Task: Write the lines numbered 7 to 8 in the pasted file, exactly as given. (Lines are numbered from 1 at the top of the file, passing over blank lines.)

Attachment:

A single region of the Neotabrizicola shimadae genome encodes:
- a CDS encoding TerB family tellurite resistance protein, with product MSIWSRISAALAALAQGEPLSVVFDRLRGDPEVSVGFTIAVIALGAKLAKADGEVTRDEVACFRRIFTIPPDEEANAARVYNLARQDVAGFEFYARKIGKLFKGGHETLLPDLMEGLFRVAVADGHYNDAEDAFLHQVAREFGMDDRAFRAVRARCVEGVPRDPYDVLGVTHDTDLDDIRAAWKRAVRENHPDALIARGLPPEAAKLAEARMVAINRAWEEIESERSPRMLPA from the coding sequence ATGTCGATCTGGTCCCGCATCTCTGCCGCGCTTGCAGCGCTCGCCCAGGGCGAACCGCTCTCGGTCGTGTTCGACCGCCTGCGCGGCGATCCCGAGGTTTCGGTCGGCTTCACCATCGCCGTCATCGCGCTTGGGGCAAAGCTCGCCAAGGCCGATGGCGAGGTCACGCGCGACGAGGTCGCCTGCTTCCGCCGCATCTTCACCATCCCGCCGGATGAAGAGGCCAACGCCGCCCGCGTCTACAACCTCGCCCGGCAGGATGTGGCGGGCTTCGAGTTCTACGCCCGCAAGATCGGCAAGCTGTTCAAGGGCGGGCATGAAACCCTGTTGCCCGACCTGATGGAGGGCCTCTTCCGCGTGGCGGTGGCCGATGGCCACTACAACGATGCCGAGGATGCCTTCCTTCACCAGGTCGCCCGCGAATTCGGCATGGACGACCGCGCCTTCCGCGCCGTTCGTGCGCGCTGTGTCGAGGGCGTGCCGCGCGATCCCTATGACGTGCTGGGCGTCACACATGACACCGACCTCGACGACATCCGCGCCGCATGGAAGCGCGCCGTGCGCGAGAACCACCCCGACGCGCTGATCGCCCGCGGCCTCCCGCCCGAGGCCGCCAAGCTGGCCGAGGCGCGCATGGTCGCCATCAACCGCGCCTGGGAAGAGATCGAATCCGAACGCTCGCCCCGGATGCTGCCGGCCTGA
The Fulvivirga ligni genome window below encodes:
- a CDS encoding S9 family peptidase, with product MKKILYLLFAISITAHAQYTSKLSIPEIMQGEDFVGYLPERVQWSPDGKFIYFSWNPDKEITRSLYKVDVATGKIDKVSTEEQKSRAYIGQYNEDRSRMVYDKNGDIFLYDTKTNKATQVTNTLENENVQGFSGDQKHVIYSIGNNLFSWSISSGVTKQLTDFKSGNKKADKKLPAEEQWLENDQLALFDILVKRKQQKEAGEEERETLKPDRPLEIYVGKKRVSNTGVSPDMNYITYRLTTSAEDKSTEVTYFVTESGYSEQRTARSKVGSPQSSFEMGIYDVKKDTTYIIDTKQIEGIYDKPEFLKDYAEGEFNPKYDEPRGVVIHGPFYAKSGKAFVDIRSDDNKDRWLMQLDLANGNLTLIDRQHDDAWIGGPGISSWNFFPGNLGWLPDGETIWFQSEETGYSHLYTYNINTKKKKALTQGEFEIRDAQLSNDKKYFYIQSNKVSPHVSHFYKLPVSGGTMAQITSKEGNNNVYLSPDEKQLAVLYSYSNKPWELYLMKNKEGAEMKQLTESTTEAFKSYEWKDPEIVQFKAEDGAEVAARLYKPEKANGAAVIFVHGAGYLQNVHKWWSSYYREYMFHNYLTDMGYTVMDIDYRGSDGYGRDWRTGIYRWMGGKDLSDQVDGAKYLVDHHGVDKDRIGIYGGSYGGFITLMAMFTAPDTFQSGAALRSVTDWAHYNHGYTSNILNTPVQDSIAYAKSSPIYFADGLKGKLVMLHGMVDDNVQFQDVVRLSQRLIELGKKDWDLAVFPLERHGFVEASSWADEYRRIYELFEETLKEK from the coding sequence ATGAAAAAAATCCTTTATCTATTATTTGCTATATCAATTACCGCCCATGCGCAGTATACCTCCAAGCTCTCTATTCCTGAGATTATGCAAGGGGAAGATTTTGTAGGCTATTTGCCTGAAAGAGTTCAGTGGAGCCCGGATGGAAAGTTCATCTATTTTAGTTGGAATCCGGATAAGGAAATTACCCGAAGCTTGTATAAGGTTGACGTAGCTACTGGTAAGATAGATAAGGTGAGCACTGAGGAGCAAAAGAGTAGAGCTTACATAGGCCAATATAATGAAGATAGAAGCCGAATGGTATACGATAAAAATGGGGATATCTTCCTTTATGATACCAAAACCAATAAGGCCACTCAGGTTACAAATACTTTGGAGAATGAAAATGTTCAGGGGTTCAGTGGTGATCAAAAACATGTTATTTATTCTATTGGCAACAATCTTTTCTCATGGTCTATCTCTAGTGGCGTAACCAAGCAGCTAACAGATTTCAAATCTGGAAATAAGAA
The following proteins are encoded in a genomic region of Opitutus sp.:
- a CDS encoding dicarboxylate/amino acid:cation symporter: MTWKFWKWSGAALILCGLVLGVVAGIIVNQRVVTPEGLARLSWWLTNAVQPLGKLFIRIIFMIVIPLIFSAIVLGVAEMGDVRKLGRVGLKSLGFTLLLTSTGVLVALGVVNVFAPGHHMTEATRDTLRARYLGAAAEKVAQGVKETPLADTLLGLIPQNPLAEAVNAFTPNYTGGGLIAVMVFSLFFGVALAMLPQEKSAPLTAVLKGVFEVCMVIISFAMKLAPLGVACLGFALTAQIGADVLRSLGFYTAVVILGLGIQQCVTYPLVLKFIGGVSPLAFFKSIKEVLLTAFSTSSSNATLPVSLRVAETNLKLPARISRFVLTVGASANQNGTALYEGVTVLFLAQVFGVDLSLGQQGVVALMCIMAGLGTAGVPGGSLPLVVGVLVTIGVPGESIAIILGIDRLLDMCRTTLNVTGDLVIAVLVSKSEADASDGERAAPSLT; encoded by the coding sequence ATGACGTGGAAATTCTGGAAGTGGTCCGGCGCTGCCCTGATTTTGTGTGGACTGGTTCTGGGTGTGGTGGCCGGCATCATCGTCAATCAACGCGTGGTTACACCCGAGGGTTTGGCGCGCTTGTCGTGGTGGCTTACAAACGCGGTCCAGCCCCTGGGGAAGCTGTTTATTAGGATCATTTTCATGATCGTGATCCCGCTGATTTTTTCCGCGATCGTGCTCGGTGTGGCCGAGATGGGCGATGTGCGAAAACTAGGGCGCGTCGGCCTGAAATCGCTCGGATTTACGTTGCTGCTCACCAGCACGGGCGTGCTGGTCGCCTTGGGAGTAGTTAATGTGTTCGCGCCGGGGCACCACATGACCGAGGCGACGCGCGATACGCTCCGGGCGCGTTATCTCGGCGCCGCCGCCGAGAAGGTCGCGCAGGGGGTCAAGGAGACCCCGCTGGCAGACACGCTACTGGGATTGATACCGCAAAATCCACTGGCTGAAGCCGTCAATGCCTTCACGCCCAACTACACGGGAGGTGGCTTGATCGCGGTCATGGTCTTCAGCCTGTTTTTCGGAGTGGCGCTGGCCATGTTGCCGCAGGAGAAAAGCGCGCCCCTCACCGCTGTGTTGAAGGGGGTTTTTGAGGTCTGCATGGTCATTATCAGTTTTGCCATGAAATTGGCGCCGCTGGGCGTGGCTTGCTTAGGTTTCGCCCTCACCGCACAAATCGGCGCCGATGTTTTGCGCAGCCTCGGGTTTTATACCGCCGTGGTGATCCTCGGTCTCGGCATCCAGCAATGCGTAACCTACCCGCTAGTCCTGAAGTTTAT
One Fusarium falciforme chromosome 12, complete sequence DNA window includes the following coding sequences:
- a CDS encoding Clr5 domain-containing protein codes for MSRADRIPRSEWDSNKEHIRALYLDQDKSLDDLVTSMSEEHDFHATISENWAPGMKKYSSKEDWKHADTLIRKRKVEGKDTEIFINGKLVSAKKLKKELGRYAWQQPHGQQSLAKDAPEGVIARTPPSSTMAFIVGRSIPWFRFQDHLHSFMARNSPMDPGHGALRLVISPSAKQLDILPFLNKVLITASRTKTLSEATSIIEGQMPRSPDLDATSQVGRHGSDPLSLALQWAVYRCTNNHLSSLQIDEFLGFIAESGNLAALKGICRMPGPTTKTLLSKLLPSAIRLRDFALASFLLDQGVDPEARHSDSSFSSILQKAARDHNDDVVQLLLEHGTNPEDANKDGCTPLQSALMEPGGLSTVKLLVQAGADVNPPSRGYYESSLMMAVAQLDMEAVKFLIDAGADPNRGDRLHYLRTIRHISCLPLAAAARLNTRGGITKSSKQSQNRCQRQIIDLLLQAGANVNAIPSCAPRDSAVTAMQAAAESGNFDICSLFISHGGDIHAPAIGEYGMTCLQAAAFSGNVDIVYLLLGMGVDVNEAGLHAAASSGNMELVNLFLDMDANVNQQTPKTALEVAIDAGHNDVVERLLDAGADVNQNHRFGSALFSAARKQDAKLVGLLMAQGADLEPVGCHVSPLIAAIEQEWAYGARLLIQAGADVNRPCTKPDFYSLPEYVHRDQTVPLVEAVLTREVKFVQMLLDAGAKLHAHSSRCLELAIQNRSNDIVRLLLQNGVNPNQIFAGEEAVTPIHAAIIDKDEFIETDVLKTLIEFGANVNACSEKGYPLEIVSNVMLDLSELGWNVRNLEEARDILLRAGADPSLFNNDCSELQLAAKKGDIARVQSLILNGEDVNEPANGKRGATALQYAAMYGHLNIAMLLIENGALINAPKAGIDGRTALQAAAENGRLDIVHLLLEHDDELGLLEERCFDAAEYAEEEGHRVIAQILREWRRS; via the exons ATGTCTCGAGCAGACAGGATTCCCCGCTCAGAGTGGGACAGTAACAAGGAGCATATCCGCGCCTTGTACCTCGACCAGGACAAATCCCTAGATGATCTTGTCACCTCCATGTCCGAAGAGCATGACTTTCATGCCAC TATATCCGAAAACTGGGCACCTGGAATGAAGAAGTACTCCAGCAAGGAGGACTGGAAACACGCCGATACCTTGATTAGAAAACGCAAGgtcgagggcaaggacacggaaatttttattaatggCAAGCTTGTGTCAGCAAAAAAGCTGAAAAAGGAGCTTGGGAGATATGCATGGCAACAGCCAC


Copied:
One Fusarium falciforme chromosome 12, complete sequence DNA window includes the following coding sequences:
- a CDS encoding Clr5 domain-containing protein codes for MSRADRIPRSEWDSNKEHIRALYLDQDKSLDDLVTSMSEEHDFHATISENWAPGMKKYSSKEDWKHADTLIRKRKVEGKDTEIFINGKLVSAKKLKKELGRYAWQQPHGQQSLAKDAPEGVIARTPPSSTMAFIVGRSIPWFRFQDHLHSFMARNSPMDPGHGALRLVISPSAKQLDILPFLNKVLITASRTKTLSEATSIIEGQMPRSPDLDATSQVGRHGSDPLSLALQWAVYRCTNNHLSSLQIDEFLGFIAESGNLAALKGICRMPGPTTKTLLSKLLPSAIRLRDFALASFLLDQGVDPEARHSDSSFSSILQKAARDHNDDVVQLLLEHGTNPEDANKDGCTPLQSALMEPGGLSTVKLLVQAGADVNPPSRGYYESSLMMAVAQLDMEAVKFLIDAGADPNRGDRLHYLRTIRHISCLPLAAAARLNTRGGITKSSKQSQNRCQRQIIDLLLQAGANVNAIPSCAPRDSAVTAMQAAAESGNFDICSLFISHGGDIHAPAIGEYGMTCLQAAAFSGNVDIVYLLLGMGVDVNEAGLHAAASSGNMELVNLFLDMDANVNQQTPKTALEVAIDAGHNDVVERLLDAGADVNQNHRFGSALFSAARKQDAKLVGLLMAQGADLEPVGCHVSPLIAAIEQEWAYGARLLIQAGADVNRPCTKPDFYSLPEYVHRDQTVPLVEAVLTREVKFVQMLLDAGAKLHAHSSRCLELAIQNRSNDIVRLLLQNGVNPNQIFAGEEAVTPIHAAIIDKDEFIETDVLKTLIEFGANVNACSEKGYPLEIVSNVMLDLSELGWNVRNLEEARDILLRAGADPSLFNNDCSELQLAAKKGDIARVQSLILNGEDVNEPANGKRGATALQYAAMYGHLNIAMLLIENGALINAPKAGIDGRTALQAAAENGRLDIVHLLLEHDDELGLLEERCFDAAEYAEEEGHRVIAQILREWRRS; via the exons ATGTCTCGAGCAGACAGGATTCCCCGCTCAGAGTGGGACAGTAACAAGGAGCATATCCGCGCCTTGTACCTCGACCAGGACAAATCCCTAGATGATCTTGTCACCTCCATGTCCGAAGAGCATGACTTTCATGCCAC TATATCCGAAAACTGGGCACCTGGAATGAAGAAGTACTCCAGCAAGGAGGACTGGAAACACGCCGATACCTTGATTAGAAAACGCAAGgtcgagggcaaggacacggaaatttttattaatggCAAGCTTGTGTCAGCAAAAAAGCTGAAAAAGGAGCTTGGGAGATATGCATGGCAACAGCCAC